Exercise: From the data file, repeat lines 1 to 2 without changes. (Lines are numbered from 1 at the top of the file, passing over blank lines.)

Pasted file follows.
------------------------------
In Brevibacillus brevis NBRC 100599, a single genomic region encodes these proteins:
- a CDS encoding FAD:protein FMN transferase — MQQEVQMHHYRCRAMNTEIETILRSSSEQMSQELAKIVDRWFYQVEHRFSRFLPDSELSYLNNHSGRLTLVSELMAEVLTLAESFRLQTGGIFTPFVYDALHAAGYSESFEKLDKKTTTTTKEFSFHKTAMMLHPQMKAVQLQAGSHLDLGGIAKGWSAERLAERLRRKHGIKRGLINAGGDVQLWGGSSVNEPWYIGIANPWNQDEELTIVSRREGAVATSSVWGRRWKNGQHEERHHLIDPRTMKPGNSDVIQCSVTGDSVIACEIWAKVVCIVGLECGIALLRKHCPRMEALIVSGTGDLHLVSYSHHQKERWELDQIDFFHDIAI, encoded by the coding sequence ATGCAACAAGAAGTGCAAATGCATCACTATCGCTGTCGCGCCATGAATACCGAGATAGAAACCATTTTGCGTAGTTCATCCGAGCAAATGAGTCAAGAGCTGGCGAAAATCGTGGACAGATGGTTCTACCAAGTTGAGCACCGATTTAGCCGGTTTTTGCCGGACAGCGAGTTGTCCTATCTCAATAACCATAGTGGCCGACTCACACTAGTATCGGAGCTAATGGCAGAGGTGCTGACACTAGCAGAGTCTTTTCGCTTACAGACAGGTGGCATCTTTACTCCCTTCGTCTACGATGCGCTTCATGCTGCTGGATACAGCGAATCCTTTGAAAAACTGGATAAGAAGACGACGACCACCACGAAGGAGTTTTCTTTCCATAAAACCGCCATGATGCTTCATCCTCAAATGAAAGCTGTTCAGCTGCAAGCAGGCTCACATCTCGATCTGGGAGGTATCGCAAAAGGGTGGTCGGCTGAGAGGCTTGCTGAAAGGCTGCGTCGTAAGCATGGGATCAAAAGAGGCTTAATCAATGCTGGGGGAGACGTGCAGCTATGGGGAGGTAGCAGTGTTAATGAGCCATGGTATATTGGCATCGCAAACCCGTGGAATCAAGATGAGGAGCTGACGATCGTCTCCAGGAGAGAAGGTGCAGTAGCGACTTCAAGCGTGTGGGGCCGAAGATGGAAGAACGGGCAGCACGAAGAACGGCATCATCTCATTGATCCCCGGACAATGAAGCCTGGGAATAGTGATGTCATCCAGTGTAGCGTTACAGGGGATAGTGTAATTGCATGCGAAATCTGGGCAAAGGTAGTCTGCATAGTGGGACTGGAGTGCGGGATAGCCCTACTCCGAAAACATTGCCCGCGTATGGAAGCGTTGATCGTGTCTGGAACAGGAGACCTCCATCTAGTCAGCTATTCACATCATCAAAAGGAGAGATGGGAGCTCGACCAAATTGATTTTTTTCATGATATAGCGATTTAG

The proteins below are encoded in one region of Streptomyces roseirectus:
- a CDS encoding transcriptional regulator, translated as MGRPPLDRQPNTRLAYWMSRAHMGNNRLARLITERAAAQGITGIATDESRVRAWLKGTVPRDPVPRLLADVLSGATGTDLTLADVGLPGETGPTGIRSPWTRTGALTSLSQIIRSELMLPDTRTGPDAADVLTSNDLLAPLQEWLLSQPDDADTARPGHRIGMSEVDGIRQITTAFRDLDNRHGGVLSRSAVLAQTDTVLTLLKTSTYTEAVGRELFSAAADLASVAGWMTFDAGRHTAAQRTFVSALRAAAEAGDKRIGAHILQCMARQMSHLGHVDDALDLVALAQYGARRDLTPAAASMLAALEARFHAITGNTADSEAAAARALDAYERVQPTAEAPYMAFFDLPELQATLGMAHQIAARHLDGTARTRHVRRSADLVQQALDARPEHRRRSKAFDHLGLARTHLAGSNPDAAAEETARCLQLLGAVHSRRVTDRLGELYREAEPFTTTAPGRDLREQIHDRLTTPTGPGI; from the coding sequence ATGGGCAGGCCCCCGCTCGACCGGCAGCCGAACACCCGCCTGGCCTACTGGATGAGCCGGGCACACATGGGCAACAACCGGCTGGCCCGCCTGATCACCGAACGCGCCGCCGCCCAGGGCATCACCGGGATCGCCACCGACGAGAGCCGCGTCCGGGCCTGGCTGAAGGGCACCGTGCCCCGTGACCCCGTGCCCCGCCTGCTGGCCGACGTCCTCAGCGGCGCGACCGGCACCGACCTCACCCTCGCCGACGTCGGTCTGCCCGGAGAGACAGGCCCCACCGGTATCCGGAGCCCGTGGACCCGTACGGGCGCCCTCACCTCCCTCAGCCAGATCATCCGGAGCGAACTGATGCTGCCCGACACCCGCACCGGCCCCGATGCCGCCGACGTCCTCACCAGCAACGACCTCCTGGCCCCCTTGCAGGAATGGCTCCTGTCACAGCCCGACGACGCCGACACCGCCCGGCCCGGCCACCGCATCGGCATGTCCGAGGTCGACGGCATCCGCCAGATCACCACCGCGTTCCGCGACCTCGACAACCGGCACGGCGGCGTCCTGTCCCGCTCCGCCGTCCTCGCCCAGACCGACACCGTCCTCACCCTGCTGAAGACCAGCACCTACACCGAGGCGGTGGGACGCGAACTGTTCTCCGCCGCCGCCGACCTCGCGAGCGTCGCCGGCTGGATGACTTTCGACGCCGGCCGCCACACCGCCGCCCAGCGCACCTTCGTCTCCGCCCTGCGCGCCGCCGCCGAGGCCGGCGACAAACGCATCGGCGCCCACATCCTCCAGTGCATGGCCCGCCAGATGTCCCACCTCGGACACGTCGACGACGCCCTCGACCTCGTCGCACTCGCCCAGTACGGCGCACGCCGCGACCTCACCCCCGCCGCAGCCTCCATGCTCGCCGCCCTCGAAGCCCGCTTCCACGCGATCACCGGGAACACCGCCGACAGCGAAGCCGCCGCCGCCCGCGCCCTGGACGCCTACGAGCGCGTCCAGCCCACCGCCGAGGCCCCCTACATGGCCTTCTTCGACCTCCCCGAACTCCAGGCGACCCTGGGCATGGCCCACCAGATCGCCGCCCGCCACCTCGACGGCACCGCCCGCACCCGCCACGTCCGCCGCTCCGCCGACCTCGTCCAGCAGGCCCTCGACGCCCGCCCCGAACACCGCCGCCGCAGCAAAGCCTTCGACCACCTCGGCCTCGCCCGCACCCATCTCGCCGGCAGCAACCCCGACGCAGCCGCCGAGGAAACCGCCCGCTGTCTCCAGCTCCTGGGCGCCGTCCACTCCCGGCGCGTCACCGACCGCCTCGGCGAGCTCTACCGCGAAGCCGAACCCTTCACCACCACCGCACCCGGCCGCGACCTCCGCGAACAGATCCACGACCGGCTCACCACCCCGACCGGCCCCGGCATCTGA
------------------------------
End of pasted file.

In Brevibacillus brevis NBRC 100599, a single genomic region encodes these proteins:
- a CDS encoding FAD:protein FMN transferase — MQQEVQMHHYRCRAMNTEIETILRSSSEQMSQELAKIVDRWFYQVEHRFSRFLPDSELSYLNNHSGRLTLVSELMAEVLTLAESFRLQTGGIFTPFVYDALHAAGYSESFEKLDKKTTTTTKEFSFHKTAMMLHPQMKAVQLQAGSHLDLGGIAKGWSAERLAERLRRKHGIKRGLINAGGDVQLWGGSSVNEPWYIGIANPWNQDEELTIVSRREGAVATSSVWGRRWKNGQHEERHHLIDPRTMKPGNSDVIQCSVTGDSVIACEIWAKVVCIVGLECGIALLRKHCPRMEALIVSGTGDLHLVSYSHHQKERWELDQIDFFHDIAI, encoded by the coding sequence ATGCAACAAGAAGTGCAAATGCATCACTATCGCTGTCGCGCCATGAATACCGAGATAGAAACCATTTTGCGTAGTTCATCCGAGCAAATGAGTCAAGAGCTGGCGAAAATCGTGGACAGATGGTTCTACCAAGTTGAGCACCGATTTAGCCGGTTTTTGCCGGACAGCGAGTTGTCCTATCTCAATAACCATAGTGGCCGACTCACACTAGTATCGGAGCTAATGGCAGAGGTGCTGACACTAGCAGAGTCTTTTCGCTTACAGACAGGTGGCATCTTTACTCCCTTCGTCTACGATGCGCTTCATGCTGCTGGATACAGCGAATCCTTTGAAAAACTGGATAAGAAGACGACGACCACCACGAAGGAGTTTTCTTTCCATAAAACCGCCATGATGCTTCATCCTCAAATGAAAGCTGTTCAGCTGCAAGCAGGCTCACATCTCGATCTGGGAGGTATCGCAAAAGGGTGGTCGGCTGAGAGGCTTGCTGAAAGGCTGCGTCGTAAGCATGGGATCAAAAGAGGCTTAATCAATGCTGGGGGAGACGTGCAGCTATGGGGAGGTAGCAGTGTTAATGAGCCATGGTATATTGGCATCGCAAACCCGTGGAATCAAGATGAGGAGCTGACGATCGTCTCCAGGAGAGAAGGTGCAGTAGCGACTTCAAGCGTGTGGGGCCGAAGATGGAAGAACGGGCAGCACGAAGAACGGCATCATCTCATTGATCCCCGGACAATGAAGCCTGGGAATAGTGATGTCATCCAGTGTAGCGTTACAGGGGATAGTGTAATTGCATGCGAAATCTGGGCAAAGGTAGTCTGCATAGTGGGACTGGAGTGCGGGATAGCCCTACTCCGAAAACATTGCCCGCGTATGGAAGCGTTGATCGTGTCTGGAACAGGAGACCTCCATCTAGTCAGCTATTCACATCATCAAAAGGAGAGATGGGAGCTCGACCAAATTGATTTTTTTCATGATATAGCGATTTAG